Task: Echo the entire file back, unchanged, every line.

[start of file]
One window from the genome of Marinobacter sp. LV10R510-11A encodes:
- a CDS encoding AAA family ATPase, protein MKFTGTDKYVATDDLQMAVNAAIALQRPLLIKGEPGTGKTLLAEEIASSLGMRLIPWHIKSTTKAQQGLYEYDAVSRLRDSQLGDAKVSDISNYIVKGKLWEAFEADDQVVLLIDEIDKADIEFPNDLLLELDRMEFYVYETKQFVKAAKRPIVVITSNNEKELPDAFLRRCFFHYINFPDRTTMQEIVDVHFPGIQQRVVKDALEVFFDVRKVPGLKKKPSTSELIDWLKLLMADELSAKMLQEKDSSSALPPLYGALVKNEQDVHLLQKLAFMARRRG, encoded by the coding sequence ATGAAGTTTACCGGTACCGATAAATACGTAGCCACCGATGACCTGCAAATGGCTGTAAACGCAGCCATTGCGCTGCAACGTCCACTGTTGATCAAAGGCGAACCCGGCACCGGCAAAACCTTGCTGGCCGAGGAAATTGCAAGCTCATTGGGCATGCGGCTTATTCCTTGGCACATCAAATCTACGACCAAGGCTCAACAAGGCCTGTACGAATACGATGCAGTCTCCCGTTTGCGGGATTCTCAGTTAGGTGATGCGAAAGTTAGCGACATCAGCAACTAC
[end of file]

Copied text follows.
One window from the genome of Marinobacter sp. LV10R510-11A encodes:
- a CDS encoding AAA family ATPase, protein MKFTGTDKYVATDDLQMAVNAAIALQRPLLIKGEPGTGKTLLAEEIASSLGMRLIPWHIKSTTKAQQGLYEYDAVSRLRDSQLGDAKVSDISNYIVKGKLWEAFEADDQVVLLIDEIDKADIEFPNDLLLELDRMEFYVYETKQFVKAAKRPIVVITSNNEKELPDAFLRRCFFHYINFPDRTTMQEIVDVHFPGIQQRVVKDALEVFFDVRKVPGLKKKPSTSELIDWLKLLMADELSAKMLQEKDSSSALPPLYGALVKNEQDVHLLQKLAFMARRRG, encoded by the coding sequence ATGAAGTTTACCGGTACCGATAAATACGTAGCCACCGATGACCTGCAAATGGCTGTAAACGCAGCCATTGCGCTGCAACGTCCACTGTTGATCAAAGGCGAACCCGGCACCGGCAAAACCTTGCTGGCCGAGGAAATTGCAAGCTCATTGGGCATGCGGCTTATTCCTTGGCACATCAAATCTACGACCAAGGCTCAACAAGGCCTGTACGAATACGATGCAGTCTCCCGTTTGCGGGATTCTCAGTTAGGTGATGCGAAAGTTAGCGACATCAGCAACTAC